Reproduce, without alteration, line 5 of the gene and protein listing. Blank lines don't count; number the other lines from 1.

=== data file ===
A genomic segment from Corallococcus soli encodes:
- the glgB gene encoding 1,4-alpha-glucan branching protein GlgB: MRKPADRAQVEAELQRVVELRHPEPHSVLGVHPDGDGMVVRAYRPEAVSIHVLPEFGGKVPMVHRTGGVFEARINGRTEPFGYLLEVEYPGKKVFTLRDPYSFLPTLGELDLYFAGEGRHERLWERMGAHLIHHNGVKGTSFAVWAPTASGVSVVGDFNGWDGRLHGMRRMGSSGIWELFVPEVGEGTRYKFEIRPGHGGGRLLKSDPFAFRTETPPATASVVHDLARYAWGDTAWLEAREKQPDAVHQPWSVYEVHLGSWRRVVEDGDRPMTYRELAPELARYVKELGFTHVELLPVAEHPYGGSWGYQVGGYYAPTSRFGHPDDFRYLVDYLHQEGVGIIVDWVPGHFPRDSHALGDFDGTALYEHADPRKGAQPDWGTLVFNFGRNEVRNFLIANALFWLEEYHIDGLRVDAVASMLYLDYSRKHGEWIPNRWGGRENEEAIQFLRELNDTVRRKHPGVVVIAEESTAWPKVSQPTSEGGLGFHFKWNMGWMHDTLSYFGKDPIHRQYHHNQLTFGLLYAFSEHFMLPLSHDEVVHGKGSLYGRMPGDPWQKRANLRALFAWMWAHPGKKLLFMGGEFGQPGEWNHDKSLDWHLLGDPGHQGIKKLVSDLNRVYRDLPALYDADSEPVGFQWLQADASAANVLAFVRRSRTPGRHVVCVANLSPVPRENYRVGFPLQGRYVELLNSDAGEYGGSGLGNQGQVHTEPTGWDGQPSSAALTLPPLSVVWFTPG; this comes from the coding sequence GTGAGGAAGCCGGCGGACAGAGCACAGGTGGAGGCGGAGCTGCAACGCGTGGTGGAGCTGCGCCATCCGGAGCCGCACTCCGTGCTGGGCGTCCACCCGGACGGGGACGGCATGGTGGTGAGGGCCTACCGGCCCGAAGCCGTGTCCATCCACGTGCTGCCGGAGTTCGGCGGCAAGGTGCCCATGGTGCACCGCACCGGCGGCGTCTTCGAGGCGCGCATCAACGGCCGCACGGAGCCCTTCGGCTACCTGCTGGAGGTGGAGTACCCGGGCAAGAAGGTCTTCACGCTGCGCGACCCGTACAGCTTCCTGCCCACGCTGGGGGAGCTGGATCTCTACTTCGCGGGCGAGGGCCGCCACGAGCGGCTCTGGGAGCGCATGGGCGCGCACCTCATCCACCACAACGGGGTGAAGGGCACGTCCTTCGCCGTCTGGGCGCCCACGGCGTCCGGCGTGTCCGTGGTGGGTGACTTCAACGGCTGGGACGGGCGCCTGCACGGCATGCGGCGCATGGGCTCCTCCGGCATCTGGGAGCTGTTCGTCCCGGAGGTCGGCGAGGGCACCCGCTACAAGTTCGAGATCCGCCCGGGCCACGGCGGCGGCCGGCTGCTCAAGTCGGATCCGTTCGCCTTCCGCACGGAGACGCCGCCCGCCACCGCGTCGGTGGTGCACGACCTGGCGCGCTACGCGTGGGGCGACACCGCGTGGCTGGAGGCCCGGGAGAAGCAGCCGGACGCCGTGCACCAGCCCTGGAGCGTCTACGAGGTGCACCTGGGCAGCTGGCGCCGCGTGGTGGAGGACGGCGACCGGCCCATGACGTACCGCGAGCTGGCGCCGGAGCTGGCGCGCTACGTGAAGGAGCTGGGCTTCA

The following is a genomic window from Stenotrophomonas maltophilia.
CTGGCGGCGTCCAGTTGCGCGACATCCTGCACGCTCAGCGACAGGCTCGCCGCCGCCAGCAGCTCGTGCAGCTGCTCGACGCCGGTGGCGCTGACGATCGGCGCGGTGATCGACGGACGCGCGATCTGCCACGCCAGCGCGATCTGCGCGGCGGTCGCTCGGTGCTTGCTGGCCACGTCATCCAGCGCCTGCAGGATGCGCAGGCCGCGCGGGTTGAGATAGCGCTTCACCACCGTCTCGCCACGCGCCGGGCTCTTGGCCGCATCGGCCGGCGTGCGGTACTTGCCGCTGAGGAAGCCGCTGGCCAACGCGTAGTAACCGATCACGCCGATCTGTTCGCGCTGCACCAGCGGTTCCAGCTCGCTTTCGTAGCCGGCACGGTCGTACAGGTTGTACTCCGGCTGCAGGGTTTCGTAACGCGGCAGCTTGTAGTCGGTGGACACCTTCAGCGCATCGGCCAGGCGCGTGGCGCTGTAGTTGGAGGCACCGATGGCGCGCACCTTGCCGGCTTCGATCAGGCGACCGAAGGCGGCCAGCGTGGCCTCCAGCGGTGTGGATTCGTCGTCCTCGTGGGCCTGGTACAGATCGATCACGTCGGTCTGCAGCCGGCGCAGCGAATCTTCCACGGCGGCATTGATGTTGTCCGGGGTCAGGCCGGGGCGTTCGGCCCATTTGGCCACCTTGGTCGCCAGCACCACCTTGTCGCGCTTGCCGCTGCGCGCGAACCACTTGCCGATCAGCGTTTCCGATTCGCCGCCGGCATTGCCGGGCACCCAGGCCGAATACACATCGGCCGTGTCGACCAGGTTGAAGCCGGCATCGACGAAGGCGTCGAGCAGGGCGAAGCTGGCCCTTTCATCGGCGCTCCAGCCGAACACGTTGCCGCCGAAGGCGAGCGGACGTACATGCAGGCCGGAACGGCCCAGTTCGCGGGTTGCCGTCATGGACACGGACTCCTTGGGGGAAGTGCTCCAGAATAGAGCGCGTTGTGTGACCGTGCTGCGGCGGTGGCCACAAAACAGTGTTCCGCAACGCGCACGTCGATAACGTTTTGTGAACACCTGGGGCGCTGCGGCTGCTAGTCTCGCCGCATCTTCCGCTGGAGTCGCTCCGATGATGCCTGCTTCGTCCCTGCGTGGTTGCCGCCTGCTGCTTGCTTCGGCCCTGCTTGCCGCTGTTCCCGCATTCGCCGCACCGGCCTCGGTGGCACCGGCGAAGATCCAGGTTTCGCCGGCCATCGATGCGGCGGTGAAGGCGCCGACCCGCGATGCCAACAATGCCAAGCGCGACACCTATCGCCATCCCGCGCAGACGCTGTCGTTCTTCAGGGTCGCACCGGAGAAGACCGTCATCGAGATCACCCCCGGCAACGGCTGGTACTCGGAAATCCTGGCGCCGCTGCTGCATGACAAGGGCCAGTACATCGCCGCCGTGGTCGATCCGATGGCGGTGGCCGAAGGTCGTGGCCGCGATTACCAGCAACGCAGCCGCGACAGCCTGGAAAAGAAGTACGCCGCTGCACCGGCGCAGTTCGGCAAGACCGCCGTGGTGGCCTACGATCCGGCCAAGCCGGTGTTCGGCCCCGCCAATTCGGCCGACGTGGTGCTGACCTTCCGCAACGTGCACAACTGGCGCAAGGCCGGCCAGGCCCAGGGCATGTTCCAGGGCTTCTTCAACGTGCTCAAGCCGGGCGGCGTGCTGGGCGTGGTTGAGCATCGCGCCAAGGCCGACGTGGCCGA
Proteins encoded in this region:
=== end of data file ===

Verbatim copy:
Proteins encoded in this region: